Indeed, the divide-and-rule principle helps federal authorities to keep regions weak.

For now, the horizontal ties among Russia’s regional elites, as well as among local oppositional political activists in different regions, have been effectively cut. But the metropole might not be able to continue this policy for long if confronted with economic collapse or even amid a relatively successfully militarized economy. The prizes up for grabs for regional elites (for example, additional federal funds allocated to the regions) will be limited in either case.

This might weaken the incentives to stay in the federation and strengthen secessionist inclinations for rich regions.

One could argue that the territorial disputes and competition for resource-rich lands may lead to serious conflicts and even wars. But to pursue autonomy, regional leaders will need consolidated and motivated residents and legitimacy. This legitimacy cannot be obtained without some sort of restructuring of center-region relations first, as for now regional heads are appointed by Moscow and in most cases lack genuine public support. This restructuring can come about and be effective only if some or most regions unite their claims vis-à-vis the center. To unite they first need to come to at least some sort of agreement among themselves.
Members of the Buryat and Kalmyk diasporas protesting against Russia's invasion of Ukraine. New York, September 2022. Source: Twitter
Horizontal ties and disbalances

For now, the grip on the regions is heavy, but when the economic circumstances eventually change, some possibilities for horizontal solidarity among regional elites might emerge. In my research, horizontal solidarities were observed in 2017-19 among intellectual elites in ethnic republics protesting against cuts to minority-language education.

Also new solidarities between the anti-war ethnic-minority diasporas abroad and various decolonial initiatives have been established more recently in various forms, including social media accounts, foundations and rights defense groups, as well as regular events. Such initiatives create networks of solidarity among various minority groups inside and outside Russia – between diasporic minority communities and their kin communities within Russia.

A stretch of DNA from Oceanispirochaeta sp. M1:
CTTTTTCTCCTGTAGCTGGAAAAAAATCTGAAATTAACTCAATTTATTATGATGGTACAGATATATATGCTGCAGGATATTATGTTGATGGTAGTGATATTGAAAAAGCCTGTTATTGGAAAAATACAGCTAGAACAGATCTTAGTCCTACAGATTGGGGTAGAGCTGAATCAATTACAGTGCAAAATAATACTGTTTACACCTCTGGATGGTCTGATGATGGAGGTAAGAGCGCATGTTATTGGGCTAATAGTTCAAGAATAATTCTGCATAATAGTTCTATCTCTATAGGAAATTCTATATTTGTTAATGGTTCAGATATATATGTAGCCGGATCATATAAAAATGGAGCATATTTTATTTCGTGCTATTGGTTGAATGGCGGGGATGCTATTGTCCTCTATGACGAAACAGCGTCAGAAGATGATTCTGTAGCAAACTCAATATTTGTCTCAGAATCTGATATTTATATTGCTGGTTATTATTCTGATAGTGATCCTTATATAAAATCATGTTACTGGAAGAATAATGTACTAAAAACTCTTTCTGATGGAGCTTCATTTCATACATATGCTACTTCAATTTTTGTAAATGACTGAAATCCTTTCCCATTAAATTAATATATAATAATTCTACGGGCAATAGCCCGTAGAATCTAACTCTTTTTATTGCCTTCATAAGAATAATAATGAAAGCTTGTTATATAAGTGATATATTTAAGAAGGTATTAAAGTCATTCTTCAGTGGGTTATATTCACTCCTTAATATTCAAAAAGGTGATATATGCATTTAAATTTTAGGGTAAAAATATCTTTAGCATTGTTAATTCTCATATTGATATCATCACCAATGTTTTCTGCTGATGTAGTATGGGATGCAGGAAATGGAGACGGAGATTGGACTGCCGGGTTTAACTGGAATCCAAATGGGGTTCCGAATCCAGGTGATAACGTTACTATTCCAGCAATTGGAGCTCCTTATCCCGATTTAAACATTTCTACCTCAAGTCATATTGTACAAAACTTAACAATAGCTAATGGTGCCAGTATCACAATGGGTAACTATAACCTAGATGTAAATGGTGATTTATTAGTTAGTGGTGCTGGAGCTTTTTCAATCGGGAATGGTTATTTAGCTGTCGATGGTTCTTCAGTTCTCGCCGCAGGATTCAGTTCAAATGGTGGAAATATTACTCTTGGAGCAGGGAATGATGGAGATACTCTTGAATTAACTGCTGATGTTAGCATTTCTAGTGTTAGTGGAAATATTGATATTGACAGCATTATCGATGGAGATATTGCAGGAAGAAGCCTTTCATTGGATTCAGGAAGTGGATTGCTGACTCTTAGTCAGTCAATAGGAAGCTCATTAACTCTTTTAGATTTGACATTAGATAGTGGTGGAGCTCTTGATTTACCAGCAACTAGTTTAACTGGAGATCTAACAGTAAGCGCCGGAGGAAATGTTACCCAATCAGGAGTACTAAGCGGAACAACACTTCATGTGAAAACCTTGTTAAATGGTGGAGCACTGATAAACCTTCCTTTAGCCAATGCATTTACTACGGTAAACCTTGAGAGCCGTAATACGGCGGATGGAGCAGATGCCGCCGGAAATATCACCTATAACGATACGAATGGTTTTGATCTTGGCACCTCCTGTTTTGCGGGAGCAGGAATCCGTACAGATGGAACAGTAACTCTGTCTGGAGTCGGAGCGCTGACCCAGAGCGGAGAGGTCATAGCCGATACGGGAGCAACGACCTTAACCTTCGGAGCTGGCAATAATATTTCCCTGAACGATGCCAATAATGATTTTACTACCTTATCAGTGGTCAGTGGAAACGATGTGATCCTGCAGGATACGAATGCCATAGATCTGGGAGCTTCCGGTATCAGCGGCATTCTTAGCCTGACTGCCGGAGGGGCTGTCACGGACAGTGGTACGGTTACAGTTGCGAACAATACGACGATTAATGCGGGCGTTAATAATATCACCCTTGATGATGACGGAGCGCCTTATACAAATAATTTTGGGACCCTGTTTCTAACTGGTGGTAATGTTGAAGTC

Although some of these initiatives have agendas that may appear too radical, the very existence of such networks is useful as platforms for discussions about the reconfiguration of the Russian state and its future. Therefore, a peaceful way of getting together in order to disintegrate or, most likely, reintegrate may emerge precisely if, and only if, these voices are taken seriously.

Some observers refer to Henry Hale’s brilliant paper explaining why the Russian Federation did not fall apart when the Soviet Union did. His argument is that only when one core region becomes dominant do others get an incentive to challenge this arrangement, while in a more resource-balanced union collapse is unlikely. As the war with Ukraine exacerbates the territorial economic inequality in Russia at all levels (urban-rural, inter-regional, center-periphery), the disbalance of the union is more than obvious. Another disbalance is reflected in the ethnic hierarchy implied by the 2020 constitutional amendments, which define the core role of ethnic Russian culture and the Russian language in the multinational federation.

Alternative projects outside ethnic claims and the legacy of real federation

The economic and symbolic disbalances can be seen through the lens of regional disparities too. In her book Ununited Russia, Russian journalist Olesya Gerasimenko describes various alternative projects of local identity politics in the non-ethnic regions that were prominent in the early 2000s. Nowadays, such a project would be impossible because of inevitable repressions.
Yet if and when the umbrella national identity is compromised for the majority, it might become less attractive to be called Russian, and such projects might get a new lease on life.